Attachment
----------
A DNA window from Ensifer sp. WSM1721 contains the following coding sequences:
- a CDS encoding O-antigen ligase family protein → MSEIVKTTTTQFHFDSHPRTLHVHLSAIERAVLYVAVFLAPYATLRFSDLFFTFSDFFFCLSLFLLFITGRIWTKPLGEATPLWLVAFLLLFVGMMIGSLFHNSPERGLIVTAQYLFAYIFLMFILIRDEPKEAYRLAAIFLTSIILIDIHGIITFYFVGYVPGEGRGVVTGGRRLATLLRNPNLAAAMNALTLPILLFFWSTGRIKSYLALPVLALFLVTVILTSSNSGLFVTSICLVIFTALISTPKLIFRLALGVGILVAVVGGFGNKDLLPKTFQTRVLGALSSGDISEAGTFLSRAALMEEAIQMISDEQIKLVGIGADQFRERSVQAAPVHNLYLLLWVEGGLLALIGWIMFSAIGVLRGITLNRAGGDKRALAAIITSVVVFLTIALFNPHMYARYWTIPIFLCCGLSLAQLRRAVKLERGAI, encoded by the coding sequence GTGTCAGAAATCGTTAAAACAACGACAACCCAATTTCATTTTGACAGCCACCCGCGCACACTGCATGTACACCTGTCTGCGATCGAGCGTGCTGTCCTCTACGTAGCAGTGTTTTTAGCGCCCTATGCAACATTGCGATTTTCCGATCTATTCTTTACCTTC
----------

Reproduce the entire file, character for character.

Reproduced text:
A DNA window from Ensifer sp. WSM1721 contains the following coding sequences:
- a CDS encoding O-antigen ligase family protein → MSEIVKTTTTQFHFDSHPRTLHVHLSAIERAVLYVAVFLAPYATLRFSDLFFTFSDFFFCLSLFLLFITGRIWTKPLGEATPLWLVAFLLLFVGMMIGSLFHNSPERGLIVTAQYLFAYIFLMFILIRDEPKEAYRLAAIFLTSIILIDIHGIITFYFVGYVPGEGRGVVTGGRRLATLLRNPNLAAAMNALTLPILLFFWSTGRIKSYLALPVLALFLVTVILTSSNSGLFVTSICLVIFTALISTPKLIFRLALGVGILVAVVGGFGNKDLLPKTFQTRVLGALSSGDISEAGTFLSRAALMEEAIQMISDEQIKLVGIGADQFRERSVQAAPVHNLYLLLWVEGGLLALIGWIMFSAIGVLRGITLNRAGGDKRALAAIITSVVVFLTIALFNPHMYARYWTIPIFLCCGLSLAQLRRAVKLERGAI, encoded by the coding sequence GTGTCAGAAATCGTTAAAACAACGACAACCCAATTTCATTTTGACAGCCACCCGCGCACACTGCATGTACACCTGTCTGCGATCGAGCGTGCTGTCCTCTACGTAGCAGTGTTTTTAGCGCCCTATGCAACATTGCGATTTTCCGATCTATTCTTTACCTTC